Gas prices, already high, stand to rise even more, now that Russia has invaded the Ukraine. That’s because Russia is a major producer of oil and natural gas. While the US doesn’t get its fuel from Russia, Europe does. Why does that mean a price hike at the pump for Americans?
Because Europe is going to feel the sanctions on Russia in their European pockets. That translates to an economic slowdown for the US, because the people of Europe won’t have the wherewithal to buy US goods and services. This in turn, means less demand for American products, so that firms will produce less and hire fewer people.
Already oil prices have surged to $100 per barrel. The Dow Jones Industrial Average, meantime, on Tuesday, in advance of the invasion, had already fallen more than 480 points. Sen. Lindsey Graham, R-South Carolina, said he believes that gas prices are to undergo a significant rise, while Columbia University Professor Sharyn O’Halloran commented that the price of gas is going to go up, but so will many other items. “The price of meat is going up. The price of bread is going up, and milk,” O’Halloran said. “It’s going to put the American worker in a squeeze,” said O’Halloran, an expert in political economics and international and public affairs.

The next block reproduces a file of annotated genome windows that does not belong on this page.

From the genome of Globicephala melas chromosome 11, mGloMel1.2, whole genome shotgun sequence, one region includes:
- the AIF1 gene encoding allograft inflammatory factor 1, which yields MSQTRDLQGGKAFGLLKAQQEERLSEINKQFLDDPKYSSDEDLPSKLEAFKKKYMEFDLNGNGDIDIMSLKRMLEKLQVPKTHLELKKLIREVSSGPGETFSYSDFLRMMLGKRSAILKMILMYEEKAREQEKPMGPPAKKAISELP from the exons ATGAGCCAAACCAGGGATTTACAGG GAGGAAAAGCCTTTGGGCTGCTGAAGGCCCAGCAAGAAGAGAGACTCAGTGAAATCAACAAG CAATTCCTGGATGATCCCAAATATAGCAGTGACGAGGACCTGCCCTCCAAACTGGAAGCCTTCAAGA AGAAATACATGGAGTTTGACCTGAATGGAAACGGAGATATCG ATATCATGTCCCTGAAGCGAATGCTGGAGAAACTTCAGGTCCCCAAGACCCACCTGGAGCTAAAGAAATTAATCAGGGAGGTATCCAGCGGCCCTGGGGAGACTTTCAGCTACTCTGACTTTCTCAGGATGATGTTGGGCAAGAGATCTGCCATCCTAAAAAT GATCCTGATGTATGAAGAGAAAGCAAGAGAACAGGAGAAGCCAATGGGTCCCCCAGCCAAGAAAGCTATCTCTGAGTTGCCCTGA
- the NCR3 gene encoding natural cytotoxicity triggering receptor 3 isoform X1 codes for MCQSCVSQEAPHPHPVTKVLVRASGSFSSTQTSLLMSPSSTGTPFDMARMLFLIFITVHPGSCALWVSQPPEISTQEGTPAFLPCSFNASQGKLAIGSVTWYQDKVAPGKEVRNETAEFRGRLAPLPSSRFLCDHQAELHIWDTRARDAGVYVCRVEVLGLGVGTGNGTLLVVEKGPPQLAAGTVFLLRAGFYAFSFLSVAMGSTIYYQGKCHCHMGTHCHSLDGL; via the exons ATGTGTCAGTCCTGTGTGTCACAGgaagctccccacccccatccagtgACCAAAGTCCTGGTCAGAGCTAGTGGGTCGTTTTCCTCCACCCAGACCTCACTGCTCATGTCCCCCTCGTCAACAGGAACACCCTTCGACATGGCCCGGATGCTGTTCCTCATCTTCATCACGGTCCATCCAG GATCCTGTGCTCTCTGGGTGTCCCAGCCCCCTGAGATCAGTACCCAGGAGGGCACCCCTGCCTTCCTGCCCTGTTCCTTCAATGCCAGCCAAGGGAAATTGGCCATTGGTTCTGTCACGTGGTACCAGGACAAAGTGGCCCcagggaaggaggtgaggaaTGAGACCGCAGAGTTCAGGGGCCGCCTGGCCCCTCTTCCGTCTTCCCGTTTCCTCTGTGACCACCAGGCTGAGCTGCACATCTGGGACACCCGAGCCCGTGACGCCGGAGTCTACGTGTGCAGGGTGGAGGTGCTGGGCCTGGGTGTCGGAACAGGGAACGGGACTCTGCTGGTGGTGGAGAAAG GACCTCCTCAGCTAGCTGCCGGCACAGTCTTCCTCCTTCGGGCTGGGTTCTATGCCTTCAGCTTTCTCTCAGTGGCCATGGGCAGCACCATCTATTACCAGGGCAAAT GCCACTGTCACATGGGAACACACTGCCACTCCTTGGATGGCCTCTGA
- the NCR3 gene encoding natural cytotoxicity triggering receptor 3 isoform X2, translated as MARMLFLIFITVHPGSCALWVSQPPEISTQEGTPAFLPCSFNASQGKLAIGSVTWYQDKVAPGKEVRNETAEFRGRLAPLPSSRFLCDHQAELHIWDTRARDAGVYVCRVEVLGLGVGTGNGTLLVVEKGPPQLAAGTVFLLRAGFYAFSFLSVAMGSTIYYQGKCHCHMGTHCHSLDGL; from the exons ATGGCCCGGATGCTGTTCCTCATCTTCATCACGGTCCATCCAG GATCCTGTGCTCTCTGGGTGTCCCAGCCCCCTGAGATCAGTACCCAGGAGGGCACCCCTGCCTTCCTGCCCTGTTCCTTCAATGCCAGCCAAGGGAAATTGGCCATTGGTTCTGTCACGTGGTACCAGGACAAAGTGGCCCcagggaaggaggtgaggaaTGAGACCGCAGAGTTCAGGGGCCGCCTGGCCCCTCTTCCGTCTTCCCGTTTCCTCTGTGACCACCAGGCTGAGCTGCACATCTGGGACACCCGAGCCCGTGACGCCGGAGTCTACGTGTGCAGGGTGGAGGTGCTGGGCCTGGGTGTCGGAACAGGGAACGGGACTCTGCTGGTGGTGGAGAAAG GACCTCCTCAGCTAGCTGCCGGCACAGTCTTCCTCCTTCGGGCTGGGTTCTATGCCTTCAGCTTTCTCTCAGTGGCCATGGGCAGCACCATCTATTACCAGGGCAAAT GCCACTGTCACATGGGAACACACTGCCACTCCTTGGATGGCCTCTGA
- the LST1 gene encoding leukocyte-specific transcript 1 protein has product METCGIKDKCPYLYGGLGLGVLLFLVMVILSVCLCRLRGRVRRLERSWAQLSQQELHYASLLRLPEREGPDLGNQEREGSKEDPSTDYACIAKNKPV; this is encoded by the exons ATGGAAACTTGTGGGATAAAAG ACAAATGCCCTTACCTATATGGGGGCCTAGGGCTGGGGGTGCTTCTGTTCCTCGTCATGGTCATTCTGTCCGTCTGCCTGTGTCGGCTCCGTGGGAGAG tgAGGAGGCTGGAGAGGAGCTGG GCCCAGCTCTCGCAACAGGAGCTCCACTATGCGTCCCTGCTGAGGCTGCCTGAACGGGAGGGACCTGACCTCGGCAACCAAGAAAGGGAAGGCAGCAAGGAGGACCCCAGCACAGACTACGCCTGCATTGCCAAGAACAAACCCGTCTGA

Another Economic Setback
The US is already struggling with inflation over the past several months, which has already led to price increases at the supermarket, as the cost of food climbs ever higher. Recovering from the pandemic is a part of the problem. Now we have this situation with Russia which will no doubt be yet another a setback for the American economy and for world markets too.
President Biden has promised to prevent gasoline price increases. “My administration is using every tool at our disposal to protect American businesses and consumers from rising prices at the pump,” said Biden on Tuesday.
Yet, gas prices have already risen.
Car Buyer’s Remorse at the Gas Pump
In September 2020, the Kars4Kids Blog noted the switch from public transportation to private cars as a result of the pandemic. People just didn’t want to risk traveling in close quarters with other passengers on buses, trains, and subways. This translated to more people buying new cars.
It’s true that we can only guess at how the Russian invasion of Ukraine will affect the way Americans get to where they’re going, whether commuting to work or driving to the supermarket. But it’s easy to see that all those people who purchased private cars, may now regret that decision. The remaining question is whether those who can no longer afford gas, will be able to sell the cars they so recently purchased.